Continue reading “A Low Cost, Dead Tree Touch Screen”
The bill of materials for even the simplest IoT project is likely to include some kind of microcontroller with some kind of wireless module. But could the BOM for a useful IoT thing someday list only a single item? Quite possibly, if these electronics-less 3D-printed IoT devices are any indication.
While you may think that the silicon-free devices described in a paper (PDF link) by University of Washington students [Vikram Iyer] and [Justin Chan] stand no chance of getting online, they’ve actually built an array of useful IoT things, including an Amazon Dash-like button. The key to their system is backscatter, which modulates incident RF waves to encode data for a receiver. Some of the backscatter systems we’ve featured include a soil sensor network using commercial FM broadcasts and hybrid printable sensors using LoRa as the carrier. But both of these require at least some electronics, and consequently some kind of power. [Chan] and [Iyer] used conductive filament to print antennas that can be mechanically switched by rotating gears. Data can be encoded by the speed of the alternating reflection and absorption of the incident WiFi signals, or cams can encode data for buttons and similar widgets.
It’s a surprisingly simple system, and although the devices shown might need some mechanical tune-ups, the proof of concept has a lot of potential. Flowmeters, level sensors, alarm systems — what kind of sensors would you print? Sound off below.
Continue reading “The Internet Of Non-Electronic Things”
One of our favorite turnips, oops, citizen scientists [The Thought Emporium], has released his second Grab Bag video which can also be seen after the break. [The Thought Emporium] dips into a lot of different disciplines as most of us are prone to do. Maybe one of his passions will get your creative juices flowing and inspire your next project. Or maybe it will convince some clever folks to take better notes so they can share with the rest of the world.
Have you ever read a recipe and thought, “What if I did the complete opposite?” In chemistry lab books that’s frowned upon but it worked for the Reverse Crystal Garden. Casein proteins make cheese, glue, paint, and more so [The Thought Emporium] gave us a great resource for making our own and demonstrated a flexible conductive gel made from that resource. Since high school, [The Thought Emporium] has learned considerably more about acoustics and style as evidence by his updated cello. Maybe pulling old projects out of the closet and giving them the benefit of experience could revitalize some of our forgotten endeavors.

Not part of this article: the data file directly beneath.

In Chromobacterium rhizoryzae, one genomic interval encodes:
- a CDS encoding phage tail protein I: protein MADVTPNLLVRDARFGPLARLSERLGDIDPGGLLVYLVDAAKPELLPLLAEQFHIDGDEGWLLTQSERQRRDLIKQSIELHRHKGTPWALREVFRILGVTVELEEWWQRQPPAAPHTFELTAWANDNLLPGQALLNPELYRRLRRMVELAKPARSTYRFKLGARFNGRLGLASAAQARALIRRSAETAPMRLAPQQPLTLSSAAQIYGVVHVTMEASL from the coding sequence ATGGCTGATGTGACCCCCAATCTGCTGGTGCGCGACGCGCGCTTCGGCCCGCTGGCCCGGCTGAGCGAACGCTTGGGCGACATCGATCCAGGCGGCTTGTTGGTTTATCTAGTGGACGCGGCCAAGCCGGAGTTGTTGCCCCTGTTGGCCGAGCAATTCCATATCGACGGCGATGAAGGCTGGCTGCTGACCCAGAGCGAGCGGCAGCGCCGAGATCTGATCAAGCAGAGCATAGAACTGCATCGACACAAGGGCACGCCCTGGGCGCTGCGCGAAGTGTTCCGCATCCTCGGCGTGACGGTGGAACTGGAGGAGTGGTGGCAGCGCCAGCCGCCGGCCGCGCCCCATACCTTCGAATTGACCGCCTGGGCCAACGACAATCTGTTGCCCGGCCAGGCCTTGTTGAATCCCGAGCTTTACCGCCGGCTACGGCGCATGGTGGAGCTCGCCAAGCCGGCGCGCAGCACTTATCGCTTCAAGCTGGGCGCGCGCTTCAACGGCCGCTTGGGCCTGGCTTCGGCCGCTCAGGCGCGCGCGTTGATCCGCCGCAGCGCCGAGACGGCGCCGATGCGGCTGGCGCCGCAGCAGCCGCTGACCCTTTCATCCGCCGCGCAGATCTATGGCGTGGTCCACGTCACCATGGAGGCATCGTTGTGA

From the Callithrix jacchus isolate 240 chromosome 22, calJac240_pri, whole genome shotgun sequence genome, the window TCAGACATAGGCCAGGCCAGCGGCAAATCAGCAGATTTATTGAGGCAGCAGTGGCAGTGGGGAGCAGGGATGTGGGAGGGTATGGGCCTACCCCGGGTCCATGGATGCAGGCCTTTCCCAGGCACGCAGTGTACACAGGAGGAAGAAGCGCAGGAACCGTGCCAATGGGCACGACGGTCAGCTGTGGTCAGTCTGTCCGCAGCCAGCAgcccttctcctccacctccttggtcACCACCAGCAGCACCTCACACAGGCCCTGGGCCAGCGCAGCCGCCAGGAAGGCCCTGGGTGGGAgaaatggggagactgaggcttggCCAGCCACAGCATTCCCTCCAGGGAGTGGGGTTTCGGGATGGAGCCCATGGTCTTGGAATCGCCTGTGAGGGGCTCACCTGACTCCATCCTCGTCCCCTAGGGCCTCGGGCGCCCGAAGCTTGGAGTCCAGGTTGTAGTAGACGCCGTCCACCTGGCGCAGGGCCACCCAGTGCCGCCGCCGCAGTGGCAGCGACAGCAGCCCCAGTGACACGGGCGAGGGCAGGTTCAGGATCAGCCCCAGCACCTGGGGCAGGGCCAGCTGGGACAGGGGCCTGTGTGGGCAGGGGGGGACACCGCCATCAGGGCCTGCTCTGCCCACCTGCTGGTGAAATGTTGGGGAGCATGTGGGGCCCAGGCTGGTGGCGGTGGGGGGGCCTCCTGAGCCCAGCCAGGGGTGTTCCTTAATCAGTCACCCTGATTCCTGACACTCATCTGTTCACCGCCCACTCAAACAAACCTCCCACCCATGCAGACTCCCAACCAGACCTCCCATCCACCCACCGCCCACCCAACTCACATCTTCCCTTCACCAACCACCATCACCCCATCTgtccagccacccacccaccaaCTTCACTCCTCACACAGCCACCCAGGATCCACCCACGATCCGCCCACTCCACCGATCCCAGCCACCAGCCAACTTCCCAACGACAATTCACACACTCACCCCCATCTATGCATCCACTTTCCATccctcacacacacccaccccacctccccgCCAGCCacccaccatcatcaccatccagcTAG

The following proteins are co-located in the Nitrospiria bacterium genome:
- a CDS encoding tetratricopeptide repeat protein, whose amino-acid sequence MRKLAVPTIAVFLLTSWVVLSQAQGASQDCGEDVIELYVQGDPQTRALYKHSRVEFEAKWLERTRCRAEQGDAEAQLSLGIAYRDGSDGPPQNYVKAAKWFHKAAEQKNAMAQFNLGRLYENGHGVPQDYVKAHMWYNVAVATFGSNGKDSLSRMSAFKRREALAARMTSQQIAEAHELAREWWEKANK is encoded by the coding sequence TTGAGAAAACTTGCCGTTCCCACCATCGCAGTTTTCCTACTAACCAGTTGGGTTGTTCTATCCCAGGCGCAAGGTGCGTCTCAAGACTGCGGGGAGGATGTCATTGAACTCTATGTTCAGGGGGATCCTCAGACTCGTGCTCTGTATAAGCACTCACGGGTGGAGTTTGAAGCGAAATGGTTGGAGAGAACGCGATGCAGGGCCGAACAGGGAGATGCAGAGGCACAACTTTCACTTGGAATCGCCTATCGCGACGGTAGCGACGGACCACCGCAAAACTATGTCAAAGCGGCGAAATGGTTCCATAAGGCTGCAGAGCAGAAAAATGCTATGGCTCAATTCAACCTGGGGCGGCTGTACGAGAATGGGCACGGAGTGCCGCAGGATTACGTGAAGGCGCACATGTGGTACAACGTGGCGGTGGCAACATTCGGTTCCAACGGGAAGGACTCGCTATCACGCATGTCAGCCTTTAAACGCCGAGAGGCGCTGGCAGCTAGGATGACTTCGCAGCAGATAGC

If any of these subjects whet your whistle, consider growing gorgeous metal crystals, mixing up some conductive paint or learning the magnetic cello. Remember to keep your lab journal tidy and share on Hackday.io.
Continue reading “Casein, Cello, Carrotinet, And Copper Oxide, Science Grab Bag”
If you have a project in mind that requires some sort of gesture input or precise movements, it might become a nettlesome problem to tackle. Fear this obstacle no longer: a team from the Wyss Institute for Biologically Inspired Engineering at Harvard have designed a novel way to make wearable sensors that can stretch and contort with the body’s natural movements.
The way they work is ingenious. Layers of silicone are sandwiched between two lengths of silver-plated conductive fabric forming — by some approximation — a capacitance sensor. While the total surface area doesn’t change when the sensor is stretched — how capacitance sensors normally work — it does bring the two layers of fabric closer together, changing the capacitance of the band in a proportional and measurable way, with the silicone pulling the sensor back into its original shape as tension relaxes. Wires can be attached to each end of the band with adhesive and a square of thermal film, making an ideal sensor to detect the subtlest of muscle movements.
Continue reading “A Flexible Sensor That Moves With You”
[Jesse Burstyn] and some colleagues at Queen’s University and Carleton University (both in Canada) are delivering a paper at the INTERACT 2015 about PrintPut, their system for printing sensors directly into 3D printed objects. Using a printer with dual extrusion and conductive ABS filament, they have successfully formed capacitive touch sensors, digital resistive sensors, and analog resistive sensors.
In practice, this means they can print buttons, sliders, and even touch pads directly into objects. They also have a design for several pressure sensors and a flex sensor. The system includes scripts for the Rhinoceros 3D CAD package. Designers can create a model in any CAD package they want (including Rhinoceros) and then use these scripts to define the interactive areas.
Continue reading “Buttons, Sliders, And Touchpads All 3D Printed With PrintPut”